For over 100 years, WBZ has been as synonymous with New England as clam chowder and “Yankee values,” a broadcasting behemoth that’s maintained a down-home feel despite reaching millions in its home region, dozens of other US states and much of eastern Canada. And as the first station in the US to be issued a commercial broadcasting license, ‘BZ is almost as significant to the history of American radio as Boston is to the history of the American Revolution.


In 1920, the year before ‘BZ went on air, the times they were a’changin’ socially in the US – Prohibition started in January and women won the right to vote in August – but musical entertainment remained limited to two sources: 78-rpm records played on phonographs (a fixture in middle-class American homes by  then) and live performances. And when it came to the latter, Boston boasted a bevy of world-class options – from highfalutin to family-friendly to down-and-dirty – including classical and opera at Symphony Hall, musicals and opera at the Majestic Theatre, vaudeville at the Orpheum Theatre and burlesque at Howard Athenaeum.

But the times were a’changin’ technologically in 1920, too, and a revolution in musical entertainment for the masses was underway thanks to turn-of-the-century breakthroughs in “wireless telegraphy“ by Nicholas Tesla, Guglielmo Marconi and others. In August that year, broadcast radio as we know it began when 8MK (later WWJ) in Detroit went on the air, followed in November by 8XK (later KDKA) in Pittsburgh, the former with an amateur broadcasting license and the latter under a limited commercial one.


On September 15, 1921, through its parent organization, Westinghouse Electric & Manufacturing Company, WBZ in East Springfield, Massachusetts, became the first station in the US to be issued with the newly created commercial broadcasting license, according to a July 1923 report by the office of then US Secretary of Commerce (later US President) Herbert Hoover. ‘BZ qualified for the commercial classification since, like only a handful of other stations, it had established itself on two wavelengths as required by federal law at the time for “commercial” consideration: 360 meters (833 kHz) for entertainment and 485 meters (618 kHz) for official weather and other government reports.

The station’s original location was in the Westinghouse Building on Page Boulevard in East Springfield and its first live broadcast was on September 19, 1921, made remotely, from the Eastern States Exhibition in West Springfield; that was nearly six years before broadcasting regulations tightened with the Radio Act of 1927 and the establishment of the Federal Radio Commission (succeeded by the Federal Communications Commission [FCC] in 1934). The Department of Commerce assigned the call letters “WBZ” randomly because “KDKS,” which Westinghouse requested on its license application, had been issued already (to a ship).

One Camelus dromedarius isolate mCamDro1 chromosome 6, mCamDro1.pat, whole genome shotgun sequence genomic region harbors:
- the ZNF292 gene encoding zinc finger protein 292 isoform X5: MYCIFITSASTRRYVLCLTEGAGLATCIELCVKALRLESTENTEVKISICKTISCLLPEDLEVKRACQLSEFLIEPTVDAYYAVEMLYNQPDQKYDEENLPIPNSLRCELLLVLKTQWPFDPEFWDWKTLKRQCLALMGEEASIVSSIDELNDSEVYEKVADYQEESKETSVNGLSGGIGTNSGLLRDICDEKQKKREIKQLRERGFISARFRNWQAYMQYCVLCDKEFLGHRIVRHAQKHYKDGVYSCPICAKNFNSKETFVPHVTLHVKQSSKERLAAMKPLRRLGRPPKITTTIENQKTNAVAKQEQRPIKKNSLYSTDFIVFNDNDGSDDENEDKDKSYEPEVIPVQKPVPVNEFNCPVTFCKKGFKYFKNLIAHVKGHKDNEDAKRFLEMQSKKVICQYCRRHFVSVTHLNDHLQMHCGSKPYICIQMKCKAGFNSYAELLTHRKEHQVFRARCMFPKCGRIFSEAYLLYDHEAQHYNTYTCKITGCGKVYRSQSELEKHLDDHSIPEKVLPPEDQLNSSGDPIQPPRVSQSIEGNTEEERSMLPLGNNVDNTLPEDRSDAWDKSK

In early 1922, the station moved its studios to the Hotel Kimball in the Metro Center section of Springfield. Programming consisted of live and recorded music (often classical and opera), news, sports, farm and agricultural reports, college lectures and public-affairs announcements. By the end of 1922, a radio craze was sweeping the US and some 600 more stations had popped up across the country. Despite ‘BZ’s prestigious location inside Springfield’s most luxurious hotel, being in a relatively remote, mid-sized city made drawing top-tier talent a constant challenge for the nascent station.


For the first several years of ‘BZ’s existence, the station’s 100-watt signal (at 900 AM) was barely audible in Boston (about 90 miles from East Springfield) so in early 1924 the station set up a satellite studio inside the Hotel Brunswick at the corner of Boston’s Boylston and Berkeley Streets. After increasing Springfield’s signal to 2,000 watts in April 1925, Westinghouse established a 250-watt relay station for the Boston studio in August and it began airing as WBZA. After multiple failed attempts to broadcast both WBZ and WBZA at 900 AM using a synchronous repeater, WBZA starting airing at 1240 AM in June 1926; WBZ remained at 900 AM.

The Boston location expanded its news programming by partnering with The Boston Herald and The Boston Traveler and started airing live sports, sending play-by-pay announcers to Red Sox, Bruins and Harvard Crimson games. Due to its extensive reach, ‘BZ and ‘BZA usually didn’t identify with Springfield or Boston specifically, using the region-inclusive tagline “The Broadcasting Station of New England” instead. By 1927, WBZ was operating at 15,000 watts and in June that year WBZA moved to the Hotel Statler (now the Boston Park Plaza). In November 1928, by which time ‘BZ’s signal had increased to 20,000 watts, ‘BZ and ‘BZA began airing together on 990 AM.